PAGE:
Parenthood is often thought of as an essential component to a meaningful life and is normalized in most cultures. However, studies have shown this norm is highly gendered in that there are higher expectations for women to become parents compared to men. New research published in Sex Roles, however, found that the order in which questions are asked to participants influences how they endorse gendered parenthood norms.
“For women, motherhood has been socially constructed as a ‘biological instinct’ and a social imperative for women in order to have a complete life,” wrote study researchers Elise de La Rochebrochard and Virginie Rozée. “As fatherhood is not perceived as a basic biological instinct, childless men are not exposed to the same social stigmatization as childless women.”
In contrast with the large body of research demonstrating these gendered expectations, one study found the opposite where childless men were rated more negatively than childless women in nations with high gender equality (e.g., France, U.K., Germany, Sweden, and Spain). Researchers were interested in how the response context of this study could have influenced these results. Notably, this study compared responses from two independent groups of participants that either only evaluated the parental norm for women or the norm for men.
These authors suggest having all participants evaluate norms for both women and men is the key to observing whether there are double standards in gendered expectations of parental norms. This is because participants can then evaluate their expectations for one gender in relation to their expectations of the other gender.
“In line with the methodological framework on double standards, we assumed that the gendered parenthood norm would emerge only when conditions of activation of a double standard are met,” hypothesized the researchers. “For quantitative surveys, these conditions of activation have been described as the question-order effect, whereby the response to the first question affects the response to the second question.”
The response context of the first question is shaped by personal history and values (“personal background context”) and the second is shaped by the social relational comparison with their first response (“social relational context”).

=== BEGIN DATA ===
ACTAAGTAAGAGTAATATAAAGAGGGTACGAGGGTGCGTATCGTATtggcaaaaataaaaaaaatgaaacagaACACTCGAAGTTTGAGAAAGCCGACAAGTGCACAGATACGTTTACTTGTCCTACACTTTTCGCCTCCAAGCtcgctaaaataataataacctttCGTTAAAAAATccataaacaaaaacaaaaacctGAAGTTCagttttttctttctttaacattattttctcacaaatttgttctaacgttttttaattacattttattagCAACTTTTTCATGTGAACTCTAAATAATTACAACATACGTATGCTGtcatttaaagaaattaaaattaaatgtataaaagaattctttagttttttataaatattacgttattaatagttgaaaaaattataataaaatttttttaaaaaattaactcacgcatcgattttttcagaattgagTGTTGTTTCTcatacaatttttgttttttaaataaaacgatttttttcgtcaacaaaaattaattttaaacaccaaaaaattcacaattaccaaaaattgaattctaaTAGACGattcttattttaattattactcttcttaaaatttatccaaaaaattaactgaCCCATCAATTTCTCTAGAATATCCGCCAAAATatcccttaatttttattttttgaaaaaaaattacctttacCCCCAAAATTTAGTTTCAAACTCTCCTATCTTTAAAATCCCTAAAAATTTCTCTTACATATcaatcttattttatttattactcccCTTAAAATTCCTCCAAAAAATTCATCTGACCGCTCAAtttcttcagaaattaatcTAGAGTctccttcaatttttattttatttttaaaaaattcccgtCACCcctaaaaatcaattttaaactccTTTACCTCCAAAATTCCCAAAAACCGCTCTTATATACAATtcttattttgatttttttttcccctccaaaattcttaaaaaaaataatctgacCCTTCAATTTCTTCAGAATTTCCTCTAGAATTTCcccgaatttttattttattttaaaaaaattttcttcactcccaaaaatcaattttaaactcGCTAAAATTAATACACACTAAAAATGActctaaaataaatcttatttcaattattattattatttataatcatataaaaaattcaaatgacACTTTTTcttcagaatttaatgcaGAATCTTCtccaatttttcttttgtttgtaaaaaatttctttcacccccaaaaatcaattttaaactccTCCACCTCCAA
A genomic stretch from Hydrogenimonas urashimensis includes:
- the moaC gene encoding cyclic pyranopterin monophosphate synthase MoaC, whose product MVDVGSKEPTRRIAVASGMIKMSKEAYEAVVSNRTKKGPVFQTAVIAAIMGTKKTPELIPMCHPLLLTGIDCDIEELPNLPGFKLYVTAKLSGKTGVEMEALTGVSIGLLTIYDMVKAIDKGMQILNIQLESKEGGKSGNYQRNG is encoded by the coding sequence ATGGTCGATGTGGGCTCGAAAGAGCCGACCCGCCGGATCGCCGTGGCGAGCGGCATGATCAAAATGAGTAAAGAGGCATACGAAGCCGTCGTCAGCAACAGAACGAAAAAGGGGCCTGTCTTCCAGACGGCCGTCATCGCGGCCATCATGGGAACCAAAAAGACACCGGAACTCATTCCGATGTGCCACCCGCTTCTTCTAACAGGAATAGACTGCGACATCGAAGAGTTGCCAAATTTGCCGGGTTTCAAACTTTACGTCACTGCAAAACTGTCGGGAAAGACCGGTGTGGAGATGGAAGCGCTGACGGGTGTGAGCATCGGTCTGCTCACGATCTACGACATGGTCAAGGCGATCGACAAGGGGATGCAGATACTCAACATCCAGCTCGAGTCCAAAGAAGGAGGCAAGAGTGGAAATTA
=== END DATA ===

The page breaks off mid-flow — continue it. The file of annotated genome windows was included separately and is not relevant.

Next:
In the current study, the researchers were interested in exploring these gender double standards for parenting in a sample of 4,067 French participants aged 15 to 49. They recruited participants via random digit phone dialing to achieve a nationally representative sample. Participants gave several relevant demographics (including gender on a binary scale).
They were measured for parenthood norms using the following question: “In your opinion can a [woman/man] have a fulfilled life without having children?” Participants could give three possible answers: “Yes, easily,” “With difficulty,” or “No.” Endorsement of the norm was classified as responding with either of the latter two options. Importantly, half of the participants answered the question about women first followed by the question about men and the other half answered the question about men first.
Results indicate that responses indeed varied significantly by response context. “The variation in responses revealed that the endorsement of the parenthood norm for women was higher in the social relational context than in the personal background context among female and male participants, whereas endorsement of the parenthood norm for men was lower in the social relational context than in the personal background context among female and male participants.”
Further analysis showed stronger endorsement of the parenthood norm for women than men by both male and female participants in the social relational context. However, in the personal background context, the parenthood norm for men was endorsed more strongly by male participants than the parenthood norm for women. Similarly, female participants endorsed the parenthood norm more strongly for women than for men.
“These patterns indicate that female and male participants shared the same social context in which parenthood is a gendered social construction. In the personal background context, we did not observe a gender double standard, illustrating the importance of conditions for the activation of double standards. It clearly demonstrates how the same question in quantitative surveys can be answered differently depending on the context in which individuals are responding.”
The researchers cite some limitations to this work including the reliance on a single question to assess endorsement of parenthood norms and using only a French sample. Future research could expand to other societies to increase the generalizability of these findings.
The study, “Revealing Gender Double Standards in the Parenthood Norm Depends on Question Order“, was published April 13, 2022.